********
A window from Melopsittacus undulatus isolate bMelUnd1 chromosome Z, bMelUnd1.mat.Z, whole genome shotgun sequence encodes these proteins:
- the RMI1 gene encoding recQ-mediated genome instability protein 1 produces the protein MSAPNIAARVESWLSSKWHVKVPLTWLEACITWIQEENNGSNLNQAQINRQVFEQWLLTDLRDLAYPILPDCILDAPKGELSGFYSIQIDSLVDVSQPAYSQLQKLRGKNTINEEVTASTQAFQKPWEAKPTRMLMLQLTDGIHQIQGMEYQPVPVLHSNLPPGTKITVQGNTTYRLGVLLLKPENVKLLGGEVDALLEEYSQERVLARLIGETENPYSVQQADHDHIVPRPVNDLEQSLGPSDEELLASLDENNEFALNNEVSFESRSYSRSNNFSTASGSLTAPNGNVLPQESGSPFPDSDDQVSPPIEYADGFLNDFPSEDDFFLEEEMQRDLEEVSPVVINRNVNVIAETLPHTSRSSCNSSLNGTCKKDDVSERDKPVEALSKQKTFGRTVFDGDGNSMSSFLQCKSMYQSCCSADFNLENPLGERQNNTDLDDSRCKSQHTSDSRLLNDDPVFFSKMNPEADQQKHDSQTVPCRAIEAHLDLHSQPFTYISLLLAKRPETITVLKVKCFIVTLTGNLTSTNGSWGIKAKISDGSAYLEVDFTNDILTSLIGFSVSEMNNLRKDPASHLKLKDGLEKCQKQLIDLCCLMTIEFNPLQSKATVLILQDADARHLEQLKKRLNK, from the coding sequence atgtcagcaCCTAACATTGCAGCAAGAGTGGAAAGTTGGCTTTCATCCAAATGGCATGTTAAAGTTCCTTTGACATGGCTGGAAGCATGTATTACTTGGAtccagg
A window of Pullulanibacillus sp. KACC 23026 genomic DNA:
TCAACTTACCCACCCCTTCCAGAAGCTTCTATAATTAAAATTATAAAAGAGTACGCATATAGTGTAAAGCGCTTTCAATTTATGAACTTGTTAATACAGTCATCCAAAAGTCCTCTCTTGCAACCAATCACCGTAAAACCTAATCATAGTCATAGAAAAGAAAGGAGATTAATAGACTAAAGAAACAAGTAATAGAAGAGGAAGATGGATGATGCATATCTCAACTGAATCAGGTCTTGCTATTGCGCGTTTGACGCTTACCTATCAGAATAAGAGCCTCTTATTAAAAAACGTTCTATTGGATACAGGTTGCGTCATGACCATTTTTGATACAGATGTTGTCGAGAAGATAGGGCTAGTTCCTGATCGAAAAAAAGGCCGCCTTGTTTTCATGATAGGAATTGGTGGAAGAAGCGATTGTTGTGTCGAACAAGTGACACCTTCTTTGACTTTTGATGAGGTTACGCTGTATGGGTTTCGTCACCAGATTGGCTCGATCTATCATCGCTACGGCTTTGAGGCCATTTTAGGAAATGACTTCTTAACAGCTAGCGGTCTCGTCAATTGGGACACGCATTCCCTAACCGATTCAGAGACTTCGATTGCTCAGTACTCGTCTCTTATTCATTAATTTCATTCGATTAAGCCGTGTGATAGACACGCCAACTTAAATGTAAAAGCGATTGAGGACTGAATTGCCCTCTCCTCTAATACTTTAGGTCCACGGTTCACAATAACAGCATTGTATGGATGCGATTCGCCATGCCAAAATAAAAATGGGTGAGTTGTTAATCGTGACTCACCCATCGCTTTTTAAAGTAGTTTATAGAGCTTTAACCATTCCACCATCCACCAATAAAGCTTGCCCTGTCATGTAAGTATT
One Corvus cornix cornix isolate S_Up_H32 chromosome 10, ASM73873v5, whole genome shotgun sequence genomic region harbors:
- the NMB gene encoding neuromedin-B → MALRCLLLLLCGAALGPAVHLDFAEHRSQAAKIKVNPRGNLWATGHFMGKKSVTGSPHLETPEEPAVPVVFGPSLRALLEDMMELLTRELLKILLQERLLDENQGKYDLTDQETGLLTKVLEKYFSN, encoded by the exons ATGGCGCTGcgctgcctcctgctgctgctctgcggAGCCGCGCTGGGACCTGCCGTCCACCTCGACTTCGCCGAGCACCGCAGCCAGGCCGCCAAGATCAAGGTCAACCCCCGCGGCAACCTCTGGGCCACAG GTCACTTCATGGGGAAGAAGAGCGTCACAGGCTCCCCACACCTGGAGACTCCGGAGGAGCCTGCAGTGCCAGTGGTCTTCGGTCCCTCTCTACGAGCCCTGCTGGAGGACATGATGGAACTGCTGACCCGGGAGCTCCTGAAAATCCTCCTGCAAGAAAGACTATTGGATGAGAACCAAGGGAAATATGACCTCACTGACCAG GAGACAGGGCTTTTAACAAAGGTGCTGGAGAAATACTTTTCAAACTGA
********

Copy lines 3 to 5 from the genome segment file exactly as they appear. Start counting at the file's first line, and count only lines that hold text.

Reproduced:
A window of Pullulanibacillus sp. KACC 23026 genomic DNA:
TCAACTTACCCACCCCTTCCAGAAGCTTCTATAATTAAAATTATAAAAGAGTACGCATATAGTGTAAAGCGCTTTCAATTTATGAACTTGTTAATACAGTCATCCAAAAGTCCTCTCTTGCAACCAATCACCGTAAAACCTAATCATAGTCATAGAAAAGAAAGGAGATTAATAGACTAAAGAAACAAGTAATAGAAGAGGAAGATGGATGATGCATATCTCAACTGAATCAGGTCTTGCTATTGCGCGTTTGACGCTTACCTATCAGAATAAGAGCCTCTTATTAAAAAACGTTCTATTGGATACAGGTTGCGTCATGACCATTTTTGATACAGATGTTGTCGAGAAGATAGGGCTAGTTCCTGATCGAAAAAAAGGCCGCCTTGTTTTCATGATAGGAATTGGTGGAAGAAGCGATTGTTGTGTCGAACAAGTGACACCTTCTTTGACTTTTGATGAGGTTACGCTGTATGGGTTTCGTCACCAGATTGGCTCGATCTATCATCGCTACGGCTTTGAGGCCATTTTAGGAAATGACTTCTTAACAGCTAGCGGTCTCGTCAATTGGGACACGCATTCCCTAACCGATTCAGAGACTTCGATTGCTCAGTACTCGTCTCTTATTCATTAATTTCATTCGATTAAGCCGTGTGATAGACACGCCAACTTAAATGTAAAAGCGATTGAGGACTGAATTGCCCTCTCCTCTAATACTTTAGGTCCACGGTTCACAATAACAGCATTGTATGGATGCGATTCGCCATGCCAAAATAAAAATGGGTGAGTTGTTAATCGTGACTCACCCATCGCTTTTTAAAGTAGTTTATAGAGCTTTAACCATTCCACCATCCACCAATAAAGCTTGCCCTGTCATGTAAGTATT
One Corvus cornix cornix isolate S_Up_H32 chromosome 10, ASM73873v5, whole genome shotgun sequence genomic region harbors: